Young candidates form the majority in the ongoing state assembly elections, in a new trend in the state’s politics — and political aspirants are keenly watching across the state’s universities. That is because there is a hot new career being pursued on the UP campuses – politics.
Of the 6,000-plus candidates running for office in the country’s biggest assembly elections, more than 3,560 are under 44 years of age, according to Election Commission records.
At the Allahabad University, one of the crucibles of the state’s turbulent student politics, many undergraduates said they had an eye on political careers themselves.
“I’m with Samajwadi Party. Along with studies, I think we need to be associated with a political party. We can have our own identity,” said Syed M Zeeshan, an 18-year-old student.
Candidates in the ongoing elections include 1,313 men and 83 women who are between 25 and 34 years of age. In addition, there are 164 women and 2008 men between the age of 35 and 44.
Some of the state’s top political leaders have been student leaders from the Allahabad University, one of India’s oldest, housed in a colonial-era building with arches and ornate architecture.
But most students here, many from small towns and villages across the region, have little access to the big-ticket dreams their counterparts in other states. “I will do my BSc, then get an MSc degree, and then I will try to become a lecturer. If I have talent, I’m sure I can do it,” said Gaurav Kesarvani.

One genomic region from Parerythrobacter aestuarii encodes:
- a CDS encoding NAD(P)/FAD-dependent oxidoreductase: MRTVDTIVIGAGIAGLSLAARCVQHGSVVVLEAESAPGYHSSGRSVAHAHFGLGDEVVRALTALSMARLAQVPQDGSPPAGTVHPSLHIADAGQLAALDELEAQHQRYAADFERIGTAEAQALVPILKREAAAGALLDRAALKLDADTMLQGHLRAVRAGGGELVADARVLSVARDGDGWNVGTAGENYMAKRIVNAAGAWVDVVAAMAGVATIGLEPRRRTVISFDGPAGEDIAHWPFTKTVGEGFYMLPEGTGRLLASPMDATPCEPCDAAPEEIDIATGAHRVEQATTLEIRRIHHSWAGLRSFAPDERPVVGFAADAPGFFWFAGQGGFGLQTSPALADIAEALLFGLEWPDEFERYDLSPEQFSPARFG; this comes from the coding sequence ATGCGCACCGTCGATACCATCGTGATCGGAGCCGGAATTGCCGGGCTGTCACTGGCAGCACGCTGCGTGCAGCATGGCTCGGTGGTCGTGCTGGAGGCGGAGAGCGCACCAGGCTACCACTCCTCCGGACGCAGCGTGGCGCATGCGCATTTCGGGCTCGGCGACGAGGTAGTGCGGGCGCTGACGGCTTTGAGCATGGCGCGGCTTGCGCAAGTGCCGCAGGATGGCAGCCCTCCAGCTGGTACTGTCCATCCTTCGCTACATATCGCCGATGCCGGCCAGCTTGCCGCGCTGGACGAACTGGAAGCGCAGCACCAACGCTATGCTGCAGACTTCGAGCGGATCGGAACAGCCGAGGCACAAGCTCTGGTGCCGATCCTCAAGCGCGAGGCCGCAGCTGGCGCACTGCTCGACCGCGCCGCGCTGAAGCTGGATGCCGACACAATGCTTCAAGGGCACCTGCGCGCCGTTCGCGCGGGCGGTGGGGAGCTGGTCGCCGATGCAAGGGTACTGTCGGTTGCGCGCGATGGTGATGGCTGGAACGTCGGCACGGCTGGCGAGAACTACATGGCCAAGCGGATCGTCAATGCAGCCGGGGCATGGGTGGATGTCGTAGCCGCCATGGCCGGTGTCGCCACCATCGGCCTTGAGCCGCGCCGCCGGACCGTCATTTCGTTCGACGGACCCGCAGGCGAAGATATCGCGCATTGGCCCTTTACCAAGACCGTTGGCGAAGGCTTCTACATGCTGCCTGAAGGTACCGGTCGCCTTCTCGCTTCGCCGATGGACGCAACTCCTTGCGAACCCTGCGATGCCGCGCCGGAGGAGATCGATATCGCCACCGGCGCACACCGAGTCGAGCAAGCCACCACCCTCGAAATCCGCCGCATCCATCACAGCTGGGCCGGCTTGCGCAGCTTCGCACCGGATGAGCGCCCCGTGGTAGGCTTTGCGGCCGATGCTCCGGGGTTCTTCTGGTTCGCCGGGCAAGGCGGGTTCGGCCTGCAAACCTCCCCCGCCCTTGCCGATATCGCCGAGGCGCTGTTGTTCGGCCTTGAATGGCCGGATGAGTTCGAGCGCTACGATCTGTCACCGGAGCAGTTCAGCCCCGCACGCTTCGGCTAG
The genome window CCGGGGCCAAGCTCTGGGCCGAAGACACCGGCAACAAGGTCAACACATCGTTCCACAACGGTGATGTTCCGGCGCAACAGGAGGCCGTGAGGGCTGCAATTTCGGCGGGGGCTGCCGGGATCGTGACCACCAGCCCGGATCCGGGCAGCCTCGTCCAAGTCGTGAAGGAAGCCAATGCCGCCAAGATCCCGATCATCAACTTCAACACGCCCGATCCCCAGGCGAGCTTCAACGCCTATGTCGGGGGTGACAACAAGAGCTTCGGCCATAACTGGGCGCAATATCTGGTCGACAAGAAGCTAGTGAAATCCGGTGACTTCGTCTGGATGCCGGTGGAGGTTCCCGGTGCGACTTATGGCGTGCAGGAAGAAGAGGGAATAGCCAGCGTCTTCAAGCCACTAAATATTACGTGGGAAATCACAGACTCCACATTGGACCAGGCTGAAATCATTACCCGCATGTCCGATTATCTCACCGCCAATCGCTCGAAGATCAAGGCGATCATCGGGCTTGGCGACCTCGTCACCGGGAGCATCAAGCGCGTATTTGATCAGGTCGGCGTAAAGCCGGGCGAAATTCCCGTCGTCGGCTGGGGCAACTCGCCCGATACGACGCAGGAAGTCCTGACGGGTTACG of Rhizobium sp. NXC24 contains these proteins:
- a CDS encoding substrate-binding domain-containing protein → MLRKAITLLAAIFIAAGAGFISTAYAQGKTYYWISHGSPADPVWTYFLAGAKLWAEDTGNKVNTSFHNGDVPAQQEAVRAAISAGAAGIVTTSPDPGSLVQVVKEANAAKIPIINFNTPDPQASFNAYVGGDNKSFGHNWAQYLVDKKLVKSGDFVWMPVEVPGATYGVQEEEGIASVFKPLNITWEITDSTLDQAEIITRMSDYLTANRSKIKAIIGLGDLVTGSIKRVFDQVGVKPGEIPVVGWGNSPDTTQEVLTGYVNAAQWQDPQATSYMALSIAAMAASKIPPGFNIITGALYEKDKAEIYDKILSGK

That seems to have encouraged mainline political parties in their scramble to enter the state’s universities through their student wings in recent years. Thousands of students have been enrolled as members, intended as campaign strategy for assembly and Parliament elections.
“But this is not politics. This is hidden criminality,” Ram Prakash Singh, vice-chancellor of the Lucknow University, told ‘HT’. Singh’s crackdown against criminal students has won him national acclaim. He shut down the university, cleaned up the terror-driven hostels and expelled more than 230 students, most owing their allegiance to the ruling Samajwadi Party. They have all gone to court.
“When the Samajwadi Party was not in power, there were hardly any students allied with it. But when it formed the government, these people joined it because they wanted to take control over the college and get protection from the police,” Singh said.
“I think campuses in the UP have become what the state itself has precipitated into. There is chaos,” said Nishi Pandey, the dean of students’ welfare at the Lucknow University.
(With inputs from Rajeev Mullick)